Wednesday, September 13, 2006

The Myth of Immaculate Warfare

Wise man Adam brought this op-ed by Ralph Peters in USA Today to my attention a couple of days ago. The thrust of it is that when seeking ever more advanced military technologies to use as solutions to military problems tempts us to think that every problem can be answered by military technology. It's well worth reading and I heartily agree. As he says, "It's a lethal myth. The siren song oftechno-wars fought at standoff range makes military solutions more attractive to political leaders than would be the case were they warned about war's costs at the outset. Inevitably, the "easy" wars don't work out as planned. Requiring boots on the ground after all, they prove exorbitant in blood, treasure, time and moral capital."

I've been saying that myself (after, of course, others said it first) for quite a while now. Technology cannot win wars. The real issue is, why does our leadership, military and civlian, continue to believe that it can? Technology absolutely turned the tide in WWI, but that was a very different situation than in Vietnam, where our technology enabled us to begin a process we've continued up until this day: increasing enemy casualties while decreasing our own. And yet as in Vietnam and Iraq, the simple fact of the matter is that while we are capable of winning by committing genocide, we cannot or will not do it.

This is the problem with approaching any problems as if they are not simply part of a larger political context. To paraphrase Clausewitz' famous maxim: War is just politics by other means. As he explains in depth, there is no such thing as a strictly military problem: "The political object is the goal, war is the means of reaching it, and the means can never be considered in isolation from their purposes." War is the fruit of a tree with roots in the politics of and between nations. It only comes around because of friction between political entities. Fighting an enemy army, and even destroying it, does not address the root of the problem.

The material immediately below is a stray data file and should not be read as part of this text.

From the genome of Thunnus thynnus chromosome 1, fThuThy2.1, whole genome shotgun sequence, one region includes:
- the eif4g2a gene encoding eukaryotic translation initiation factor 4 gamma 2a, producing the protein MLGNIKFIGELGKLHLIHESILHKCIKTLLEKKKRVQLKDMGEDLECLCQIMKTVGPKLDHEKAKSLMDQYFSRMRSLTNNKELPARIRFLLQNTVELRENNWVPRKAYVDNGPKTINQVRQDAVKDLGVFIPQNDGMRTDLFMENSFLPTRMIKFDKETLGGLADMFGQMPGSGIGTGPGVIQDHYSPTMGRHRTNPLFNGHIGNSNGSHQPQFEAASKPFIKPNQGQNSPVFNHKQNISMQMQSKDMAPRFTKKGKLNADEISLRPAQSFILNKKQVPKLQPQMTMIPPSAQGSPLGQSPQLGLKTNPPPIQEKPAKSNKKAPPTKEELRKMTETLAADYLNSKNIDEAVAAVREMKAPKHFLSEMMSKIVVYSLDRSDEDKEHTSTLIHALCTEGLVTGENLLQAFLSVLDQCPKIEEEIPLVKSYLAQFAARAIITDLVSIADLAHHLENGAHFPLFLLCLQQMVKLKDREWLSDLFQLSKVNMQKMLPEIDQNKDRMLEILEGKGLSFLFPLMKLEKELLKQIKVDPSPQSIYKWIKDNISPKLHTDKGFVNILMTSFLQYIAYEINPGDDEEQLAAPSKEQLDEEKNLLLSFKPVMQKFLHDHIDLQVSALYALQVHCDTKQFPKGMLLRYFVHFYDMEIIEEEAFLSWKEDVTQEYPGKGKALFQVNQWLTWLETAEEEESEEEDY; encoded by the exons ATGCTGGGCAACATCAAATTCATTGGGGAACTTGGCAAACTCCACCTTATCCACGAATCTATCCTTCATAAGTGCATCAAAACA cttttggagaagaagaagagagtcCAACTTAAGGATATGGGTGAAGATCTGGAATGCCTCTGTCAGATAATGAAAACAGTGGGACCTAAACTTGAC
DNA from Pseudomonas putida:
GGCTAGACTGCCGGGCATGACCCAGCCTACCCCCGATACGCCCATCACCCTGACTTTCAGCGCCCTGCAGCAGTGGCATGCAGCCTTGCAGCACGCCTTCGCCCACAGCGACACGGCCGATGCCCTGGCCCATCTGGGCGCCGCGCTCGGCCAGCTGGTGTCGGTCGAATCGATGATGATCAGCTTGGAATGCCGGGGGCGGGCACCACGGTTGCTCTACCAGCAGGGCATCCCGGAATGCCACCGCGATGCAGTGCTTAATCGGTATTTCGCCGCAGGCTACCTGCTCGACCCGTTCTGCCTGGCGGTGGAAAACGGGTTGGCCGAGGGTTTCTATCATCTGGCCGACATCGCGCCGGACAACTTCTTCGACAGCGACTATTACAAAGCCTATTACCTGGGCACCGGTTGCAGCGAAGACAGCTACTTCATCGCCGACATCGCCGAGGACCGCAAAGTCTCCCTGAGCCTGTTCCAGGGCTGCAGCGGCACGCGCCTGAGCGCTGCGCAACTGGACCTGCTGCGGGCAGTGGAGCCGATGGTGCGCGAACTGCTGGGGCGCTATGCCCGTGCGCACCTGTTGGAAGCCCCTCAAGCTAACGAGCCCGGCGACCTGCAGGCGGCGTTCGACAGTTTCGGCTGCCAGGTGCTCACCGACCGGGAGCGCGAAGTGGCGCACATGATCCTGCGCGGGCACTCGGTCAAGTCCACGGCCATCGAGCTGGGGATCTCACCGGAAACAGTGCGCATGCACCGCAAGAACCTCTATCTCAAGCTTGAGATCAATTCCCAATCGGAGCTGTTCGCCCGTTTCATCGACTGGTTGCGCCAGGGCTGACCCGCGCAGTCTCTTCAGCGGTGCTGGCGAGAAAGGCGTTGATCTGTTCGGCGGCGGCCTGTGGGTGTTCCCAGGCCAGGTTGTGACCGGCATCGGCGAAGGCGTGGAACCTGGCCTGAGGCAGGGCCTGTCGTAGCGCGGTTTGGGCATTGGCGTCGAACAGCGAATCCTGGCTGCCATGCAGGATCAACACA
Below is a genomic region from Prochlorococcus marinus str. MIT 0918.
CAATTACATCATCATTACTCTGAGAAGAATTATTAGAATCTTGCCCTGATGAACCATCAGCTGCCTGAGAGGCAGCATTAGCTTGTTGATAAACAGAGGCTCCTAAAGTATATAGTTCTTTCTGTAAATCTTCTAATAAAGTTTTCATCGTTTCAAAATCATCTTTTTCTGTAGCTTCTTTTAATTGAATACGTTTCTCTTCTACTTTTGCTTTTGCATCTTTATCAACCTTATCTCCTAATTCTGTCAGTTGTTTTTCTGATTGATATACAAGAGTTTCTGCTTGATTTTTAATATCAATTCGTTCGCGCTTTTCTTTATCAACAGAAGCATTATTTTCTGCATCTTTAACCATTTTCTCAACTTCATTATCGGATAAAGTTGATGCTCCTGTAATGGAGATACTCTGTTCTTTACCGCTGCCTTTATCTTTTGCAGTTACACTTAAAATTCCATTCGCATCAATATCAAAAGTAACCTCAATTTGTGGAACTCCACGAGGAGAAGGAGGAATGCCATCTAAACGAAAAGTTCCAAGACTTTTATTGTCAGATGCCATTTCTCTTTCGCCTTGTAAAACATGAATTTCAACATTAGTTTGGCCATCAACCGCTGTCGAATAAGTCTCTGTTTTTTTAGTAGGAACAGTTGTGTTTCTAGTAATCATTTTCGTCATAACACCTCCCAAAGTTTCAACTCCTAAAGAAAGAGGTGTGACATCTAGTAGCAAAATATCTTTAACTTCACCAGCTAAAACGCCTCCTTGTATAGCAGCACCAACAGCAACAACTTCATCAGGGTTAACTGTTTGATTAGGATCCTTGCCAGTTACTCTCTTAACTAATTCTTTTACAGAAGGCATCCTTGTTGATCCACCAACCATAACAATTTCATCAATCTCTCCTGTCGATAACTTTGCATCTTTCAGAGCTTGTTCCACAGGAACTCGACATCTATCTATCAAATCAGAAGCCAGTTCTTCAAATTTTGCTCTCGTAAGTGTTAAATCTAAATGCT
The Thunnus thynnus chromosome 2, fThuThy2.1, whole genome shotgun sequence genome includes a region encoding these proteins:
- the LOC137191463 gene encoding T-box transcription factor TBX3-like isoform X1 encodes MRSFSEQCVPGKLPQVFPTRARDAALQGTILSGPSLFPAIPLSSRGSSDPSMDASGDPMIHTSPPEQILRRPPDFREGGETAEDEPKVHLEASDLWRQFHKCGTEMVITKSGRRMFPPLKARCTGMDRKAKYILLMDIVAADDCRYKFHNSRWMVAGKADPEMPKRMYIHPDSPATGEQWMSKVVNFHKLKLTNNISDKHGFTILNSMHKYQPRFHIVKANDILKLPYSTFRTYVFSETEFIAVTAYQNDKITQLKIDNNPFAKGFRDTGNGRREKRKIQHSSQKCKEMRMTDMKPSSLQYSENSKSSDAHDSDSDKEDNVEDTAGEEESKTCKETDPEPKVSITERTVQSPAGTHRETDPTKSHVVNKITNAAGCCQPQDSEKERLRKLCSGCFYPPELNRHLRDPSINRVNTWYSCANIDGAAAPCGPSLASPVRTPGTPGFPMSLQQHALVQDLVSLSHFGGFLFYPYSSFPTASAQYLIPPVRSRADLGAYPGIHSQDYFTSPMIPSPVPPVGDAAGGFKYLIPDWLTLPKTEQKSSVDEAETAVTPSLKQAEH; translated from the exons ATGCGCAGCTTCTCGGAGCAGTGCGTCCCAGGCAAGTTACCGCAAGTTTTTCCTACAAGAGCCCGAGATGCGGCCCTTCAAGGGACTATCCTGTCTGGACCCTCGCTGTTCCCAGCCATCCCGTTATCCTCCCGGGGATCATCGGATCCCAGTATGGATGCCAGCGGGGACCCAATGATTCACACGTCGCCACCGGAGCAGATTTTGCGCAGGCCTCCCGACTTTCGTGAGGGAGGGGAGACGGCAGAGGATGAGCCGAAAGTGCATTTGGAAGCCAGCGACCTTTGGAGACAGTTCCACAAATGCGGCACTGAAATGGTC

In other words, violence is not its own cause. Moqtada Al-Sadr is not the final cause of violence in Iraq, but only the direct cause. And if we kill him and all his men, we will simply find that there are others who will take his place. I don't claim to know a simple or easy way to quell the violence that exists in the world, or to deflect the hatred that some have for our country, but I bet that if everyone had enough to eat, lived in free and open societies, and had a chance to live the lives many of us Americans get to, there wouldn't be nearly as many people willing to carry out suicide missions against our soldiers. Perhaps that should be our priority, not this misguided "war on terror" that President Bush insists on prosecuting.

Vegetius had a saying: "Sic vis pacem para bellum." It means, "If you want peace, prepare for war". It's true to a certain extent, but you have to be careful that you're preparing the right way for the right war against the right enemy.


adam said...

" have to be careful that you're preparing the right way for the right war against the right enemy."

I think that pretty much sums up how the Republicans got it so wrong in Iraq.

Nat-Wu said...

True. But I wouldn't want my warning to be taken solely as a criticism of the Bush administration. Many politicians have fallen prey to the seductive ease of more firepower. JFK and LBJ both thought airpower would have great effect in Vietnam, after all.